The Ayrshire Legatees, , the Pringle Family

Author: John Galt

Chapter VIII—The Queen’s Trial

As the spring advanced, the beauty of the country around Garnock was gradually unfolded; the blossom was unclosed, while the church was embraced within the foliage of more umbrageous boughs. The schoolboys from the adjacent villages were, on the Saturday afternoons, frequently seen angling along the banks of the Lugton, which ran clearer beneath the churchyard wall, and the hedge of the minister’s glebe; and the evenings were so much lengthened, that the occasional visitors at the manse could prolong their walk after tea. These, however, were less numerous than when the family were at home; but still Mr. Snodgrass, when the weather was fine, had no reason to deplore the loneliness of his bachelor’s court.

It happened that, one fair and sunny afternoon, Miss Mally Glencairn and Miss Isabella Tod came to the manse. Mrs. Glibbans and her daughter Becky were the same day paying their first ceremonious visit, as the matron called it, to Mr. and Mrs. Craig, with whom the whole party were invited to take tea; and, for lack of more amusing chit-chat, the Reverend young gentleman read to them the last letter which he had received from Mr. Andrew Pringle. It was conjured naturally enough out of his pocket, by an observation of Miss Mally’s "Nothing surprises me," said that amiable maiden lady, "so much as the health and good-humour of the commonality. It is a joyous refutation of the opinion, that the comfort and happiness of this life depends on the wealth of worldly possessions."

"It is so," replied Mr. Snodgrass, "and I do often wonder, when I see the blithe and hearty children of the cottars, frolicking in the abundance of health and hilarity, where the means come from to enable their poor industrious parents to supply their wants."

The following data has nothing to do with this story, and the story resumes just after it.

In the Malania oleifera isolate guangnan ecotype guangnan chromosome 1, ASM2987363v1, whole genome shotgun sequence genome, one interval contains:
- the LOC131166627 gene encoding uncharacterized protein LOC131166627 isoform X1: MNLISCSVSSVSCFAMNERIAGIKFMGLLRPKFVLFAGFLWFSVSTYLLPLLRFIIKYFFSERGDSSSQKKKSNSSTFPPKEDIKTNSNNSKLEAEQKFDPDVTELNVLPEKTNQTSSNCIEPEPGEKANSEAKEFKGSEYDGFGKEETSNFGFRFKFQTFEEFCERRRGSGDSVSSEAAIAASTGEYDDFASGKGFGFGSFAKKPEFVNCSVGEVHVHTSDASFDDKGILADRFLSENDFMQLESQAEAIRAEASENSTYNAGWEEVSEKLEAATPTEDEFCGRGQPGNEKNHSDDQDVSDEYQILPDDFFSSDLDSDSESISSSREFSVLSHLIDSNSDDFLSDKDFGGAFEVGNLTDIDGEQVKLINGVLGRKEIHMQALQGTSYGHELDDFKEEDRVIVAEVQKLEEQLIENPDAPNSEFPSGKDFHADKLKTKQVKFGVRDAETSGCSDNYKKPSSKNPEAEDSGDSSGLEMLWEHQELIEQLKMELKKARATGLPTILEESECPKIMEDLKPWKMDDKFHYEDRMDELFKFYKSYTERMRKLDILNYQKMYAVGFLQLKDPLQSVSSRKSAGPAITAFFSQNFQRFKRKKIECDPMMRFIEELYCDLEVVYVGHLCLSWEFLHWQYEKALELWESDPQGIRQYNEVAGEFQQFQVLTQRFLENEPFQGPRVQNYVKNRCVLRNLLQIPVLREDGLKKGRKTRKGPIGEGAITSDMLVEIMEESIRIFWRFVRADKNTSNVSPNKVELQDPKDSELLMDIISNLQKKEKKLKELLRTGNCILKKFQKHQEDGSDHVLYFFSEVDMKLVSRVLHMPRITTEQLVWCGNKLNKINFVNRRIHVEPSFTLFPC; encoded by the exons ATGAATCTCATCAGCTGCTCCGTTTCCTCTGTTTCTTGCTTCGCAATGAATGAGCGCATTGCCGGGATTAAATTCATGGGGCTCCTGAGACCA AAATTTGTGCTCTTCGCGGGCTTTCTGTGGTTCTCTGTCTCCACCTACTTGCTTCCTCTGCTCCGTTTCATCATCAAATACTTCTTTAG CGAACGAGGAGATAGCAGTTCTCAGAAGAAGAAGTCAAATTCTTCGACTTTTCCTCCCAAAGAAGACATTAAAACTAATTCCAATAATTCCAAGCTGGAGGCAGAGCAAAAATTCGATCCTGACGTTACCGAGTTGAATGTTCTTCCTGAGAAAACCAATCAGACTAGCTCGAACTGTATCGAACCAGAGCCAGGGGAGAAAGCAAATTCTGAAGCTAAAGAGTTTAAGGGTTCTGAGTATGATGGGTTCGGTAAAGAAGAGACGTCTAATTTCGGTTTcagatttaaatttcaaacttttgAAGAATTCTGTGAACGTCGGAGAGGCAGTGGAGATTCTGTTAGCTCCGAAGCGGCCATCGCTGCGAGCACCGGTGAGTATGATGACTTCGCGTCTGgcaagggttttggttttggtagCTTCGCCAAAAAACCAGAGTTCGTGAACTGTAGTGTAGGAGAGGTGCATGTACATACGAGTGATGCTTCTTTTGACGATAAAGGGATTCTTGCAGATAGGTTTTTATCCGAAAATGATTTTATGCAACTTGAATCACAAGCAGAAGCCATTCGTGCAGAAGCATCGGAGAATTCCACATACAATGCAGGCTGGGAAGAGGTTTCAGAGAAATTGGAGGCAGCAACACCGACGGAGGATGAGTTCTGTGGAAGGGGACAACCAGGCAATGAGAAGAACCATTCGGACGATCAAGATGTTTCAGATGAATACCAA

"How can you wonder at ony sic things, Mr. Snodgrass? Do they not come from on high," said Mrs. Glibbans, "whence cometh every good and perfect gift? Is there not the flowers of the field, which neither card nor spin, and yet Solomon, in all his glory, was not arrayed like one of these?"

"I was not speaking in a spiritual sense," interrupted the other, "but merely made the remark, as introductory to a letter which I have received from Mr. Andrew Pringle, respecting some of the ways of living in London."

Mrs. Craig, who had been so recently translated from the kitchen to the parlour, pricked up her ears at this, not doubting that the letter would contain something very grand and wonderful, and exclaimed, "Gude safe’s, let’s hear’t—I’m unco fond to ken about London, and the king and the queen; but I believe they are baith dead noo."

Miss Becky Glibbans gave a satirical keckle at this, and showed her superior learning, by explaining to Mrs. Craig the unbroken nature of the kingly office. Mr. Snodgrass then read as follows:-


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Chicago: John Galt, "Chapter VIII— The Queen’s Trial," The Ayrshire Legatees, , the Pringle Family, trans. Evans, Sebastian in The Ayrshire Legatees, , the Pringle Family Original Sources, accessed March 30, 2023,

MLA: Galt, John. "Chapter VIII— The Queen’s Trial." The Ayrshire Legatees, , the Pringle Family, translted by Evans, Sebastian, in The Ayrshire Legatees, , the Pringle Family, Original Sources. 30 Mar. 2023.

Harvard: Galt, J, 'Chapter VIII— The Queen’s Trial' in The Ayrshire Legatees, , the Pringle Family, trans. . cited in , The Ayrshire Legatees, , the Pringle Family. Original Sources, retrieved 30 March 2023, from